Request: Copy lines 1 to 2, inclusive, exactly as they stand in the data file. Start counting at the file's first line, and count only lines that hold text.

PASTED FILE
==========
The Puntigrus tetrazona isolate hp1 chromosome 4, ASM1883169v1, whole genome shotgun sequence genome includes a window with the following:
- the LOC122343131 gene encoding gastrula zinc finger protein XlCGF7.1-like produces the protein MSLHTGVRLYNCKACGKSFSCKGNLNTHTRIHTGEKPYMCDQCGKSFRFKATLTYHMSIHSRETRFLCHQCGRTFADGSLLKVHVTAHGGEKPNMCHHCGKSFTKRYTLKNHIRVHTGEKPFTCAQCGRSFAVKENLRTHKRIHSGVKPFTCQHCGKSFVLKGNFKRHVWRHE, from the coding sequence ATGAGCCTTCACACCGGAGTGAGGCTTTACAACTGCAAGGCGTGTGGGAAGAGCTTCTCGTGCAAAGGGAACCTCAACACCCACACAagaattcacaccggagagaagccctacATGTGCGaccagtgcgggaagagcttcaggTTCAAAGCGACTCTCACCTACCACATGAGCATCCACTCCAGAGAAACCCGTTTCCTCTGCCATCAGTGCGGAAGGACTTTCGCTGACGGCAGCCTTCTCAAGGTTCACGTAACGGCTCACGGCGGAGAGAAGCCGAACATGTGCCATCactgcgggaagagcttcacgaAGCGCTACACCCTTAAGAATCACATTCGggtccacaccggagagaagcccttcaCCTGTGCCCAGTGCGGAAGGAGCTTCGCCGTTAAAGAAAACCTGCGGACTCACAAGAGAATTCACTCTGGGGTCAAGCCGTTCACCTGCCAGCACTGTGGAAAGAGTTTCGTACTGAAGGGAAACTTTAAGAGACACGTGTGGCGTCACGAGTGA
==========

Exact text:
The Puntigrus tetrazona isolate hp1 chromosome 4, ASM1883169v1, whole genome shotgun sequence genome includes a window with the following:
- the LOC122343131 gene encoding gastrula zinc finger protein XlCGF7.1-like produces the protein MSLHTGVRLYNCKACGKSFSCKGNLNTHTRIHTGEKPYMCDQCGKSFRFKATLTYHMSIHSRETRFLCHQCGRTFADGSLLKVHVTAHGGEKPNMCHHCGKSFTKRYTLKNHIRVHTGEKPFTCAQCGRSFAVKENLRTHKRIHSGVKPFTCQHCGKSFVLKGNFKRHVWRHE, from the coding sequence ATGAGCCTTCACACCGGAGTGAGGCTTTACAACTGCAAGGCGTGTGGGAAGAGCTTCTCGTGCAAAGGGAACCTCAACACCCACACAagaattcacaccggagagaagccctacATGTGCGaccagtgcgggaagagcttcaggTTCAAAGCGACTCTCACCTACCACATGAGCATCCACTCCAGAGAAACCCGTTTCCTCTGCCATCAGTGCGGAAGGACTTTCGCTGACGGCAGCCTTCTCAAGGTTCACGTAACGGCTCACGGCGGAGAGAAGCCGAACATGTGCCATCactgcgggaagagcttcacgaAGCGCTACACCCTTAAGAATCACATTCGggtccacaccggagagaagcccttcaCCTGTGCCCAGTGCGGAAGGAGCTTCGCCGTTAAAGAAAACCTGCGGACTCACAAGAGAATTCACTCTGGGGTCAAGCCGTTCACCTGCCAGCACTGTGGAAAGAGTTTCGTACTGAAGGGAAACTTTAAGAGACACGTGTGGCGTCACGAGTGA